Season seven looks set to deliver a more authentic experience.
We first took a look at Halo Combat Evolved on PC over a year ago, concluding that while it was a good enough port of the existing Xbox version, the foundations of the port themselves were flawed. The Anniversary Edition upgrades were all present and correct, but ‘classic’ Halo was built from Gearbox’s 2003 Windows port, which doesn’t hold a candle to Bungie’s Xbox original. Season seven of Halo: The Master Chief Collection is set to address this and so far, I’m impressed with what I’ve seen based on preview ‘flight’ versions of the game sent out to 343’s dedicated Halo fans.
There are still notable omissions – split-screen local multiplayer doesn’t seem to have been added (and it’s still absent without leave across the PC Master Chief Collection) – but generally speaking, we are so much closer to the authentic Bungie era Halo experience – with the bonus of being able to enjoy that original experience at much higher frame-rates than the original. But really, beyond leveraging the performance advantages of modern hardware, it’s the attempt to recapture the authentic OG Halo look and feel that is most important and everything we’ve seen so far of the season seven update suggests we’re looking at a profound improvement.
To cut to the chase, the video embedded above illustrates all of the changes and updates we’re capable of showcasing from the preview version, while at the same time highlighting just how inaccurate the existing port of the game was. The weirdly implemented fog effects are gone, while the massive raft of inaccuracies in Halo’s effects work looks to have been comprehensively addressed, with only minimal issues remaining. Shaders, materials and atmospherics now look ‘right’, while improper textures and inaccurate rendering of bump-mapped elements also appear to have been corrected. Health packs now have animated lights on them just as they did in the original Xbox game, while the Captain Keys character no longer uses the so-called ‘beta’ version of his model, with the proper rendition from the Bungie version now included.
It’s not a complete bill of health – even the season seven version of Halo Combat Evolved exhibits inaccuracies in blooming and contrast on plasma weapons, while the presentation itself seems to vary in gamma accuracy, but the point is that 343 Industries has taken onboard community criticism and enacted a raft of changes to get the game back into shape and far closer to its classic origins. Looking over the text here, it may seem that we’re nitpicking but the fact is that when so much of the game required correcting, it’s fairly noticeable even to the more casual Halo player from back in the day that something wasn’t right with the older rendition found in The Master Chief Collection.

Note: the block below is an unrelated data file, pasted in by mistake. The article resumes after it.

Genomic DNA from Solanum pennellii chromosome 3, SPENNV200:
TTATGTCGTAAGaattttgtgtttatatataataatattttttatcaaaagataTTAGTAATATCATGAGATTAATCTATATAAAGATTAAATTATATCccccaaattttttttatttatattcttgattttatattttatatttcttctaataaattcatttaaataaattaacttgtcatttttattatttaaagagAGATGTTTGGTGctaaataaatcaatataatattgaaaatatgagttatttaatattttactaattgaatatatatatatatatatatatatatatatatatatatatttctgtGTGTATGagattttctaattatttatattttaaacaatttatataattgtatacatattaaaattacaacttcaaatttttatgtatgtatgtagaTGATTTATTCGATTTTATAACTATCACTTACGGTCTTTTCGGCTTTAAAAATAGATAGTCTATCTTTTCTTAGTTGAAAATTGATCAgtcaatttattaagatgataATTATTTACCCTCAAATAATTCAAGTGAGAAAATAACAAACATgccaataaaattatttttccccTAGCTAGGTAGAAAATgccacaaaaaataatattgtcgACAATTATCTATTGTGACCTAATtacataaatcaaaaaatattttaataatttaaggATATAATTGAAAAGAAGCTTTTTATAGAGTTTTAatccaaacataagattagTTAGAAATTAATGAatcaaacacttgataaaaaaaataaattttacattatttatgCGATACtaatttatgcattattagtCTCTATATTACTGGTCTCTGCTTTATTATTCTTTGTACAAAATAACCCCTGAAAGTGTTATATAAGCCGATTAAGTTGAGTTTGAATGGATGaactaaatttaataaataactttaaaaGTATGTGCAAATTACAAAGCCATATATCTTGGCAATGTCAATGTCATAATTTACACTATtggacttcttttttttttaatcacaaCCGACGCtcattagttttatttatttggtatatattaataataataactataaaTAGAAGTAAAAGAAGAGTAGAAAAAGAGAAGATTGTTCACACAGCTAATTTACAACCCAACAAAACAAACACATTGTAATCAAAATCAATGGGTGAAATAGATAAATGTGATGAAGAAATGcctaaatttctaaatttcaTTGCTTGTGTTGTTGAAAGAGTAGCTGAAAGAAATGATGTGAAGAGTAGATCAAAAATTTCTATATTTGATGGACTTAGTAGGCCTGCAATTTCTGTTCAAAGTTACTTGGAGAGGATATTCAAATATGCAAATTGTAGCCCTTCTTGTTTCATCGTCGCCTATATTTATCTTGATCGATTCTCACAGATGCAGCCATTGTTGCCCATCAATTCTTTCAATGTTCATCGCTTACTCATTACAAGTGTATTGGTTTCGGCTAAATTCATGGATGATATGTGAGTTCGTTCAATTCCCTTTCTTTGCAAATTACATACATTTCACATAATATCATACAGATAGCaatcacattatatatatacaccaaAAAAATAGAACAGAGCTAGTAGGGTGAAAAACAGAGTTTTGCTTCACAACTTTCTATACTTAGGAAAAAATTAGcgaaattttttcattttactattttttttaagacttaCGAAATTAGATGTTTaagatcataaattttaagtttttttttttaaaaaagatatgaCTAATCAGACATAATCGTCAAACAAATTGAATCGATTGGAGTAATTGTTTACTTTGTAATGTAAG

More to the point, this is all about preservation – with the original Bungie game never receiving a fully realised PC port, the definitive Combat Evolved experience remained locked to the original Xbox. The Master Chief Collection on PC and Xbox isn’t just about the added bells and whistles, it’s also about preserving the original game, while opening the door to the improvements brought about by modern hardware – such as the ability to run at higher frame-rates – which brings us on to the last major improvement: animation interpolation. When you’re running a game at 120fps but core animations run at a lower frame-rate, the game looks off. It’s also pleasing to report that this appears to have been addressed too to a certain extent.
In cutscenes, models interpolate properly with the camera, so they no longer stutter or look as if they’re ‘vibrating’. The Elite Sword weapon interpolates properly to the current frame-rate, as opposed to animating only at its original 30fps – regardless of the game’s actual performance level. It’s a big, big improvement – but not quite perfect. Screen-shake is still running at 30fps, energy weapon discharges are also still at 30fps. The interpolation mod for the original Gearbox version addresses this, proving that it is fixable – so hopefully 343 will oblige in due course.
The preview test version of the game looks like a huge improvement overall, though there are some areas not present in the code available where we’ve previously seen problems – such as the ’tiled’ water in the Silent Cartographer stage, for example, but going into the full release for season seven, we’re positive about this and very happy indeed about the progress we’ve seen so far. We’ve taken one very big step forward in preserving an authentic, scalable rendition of one of the finest video games ever made.
Many thanks to Adam Taylor – @EposVox – for his assistance on this project.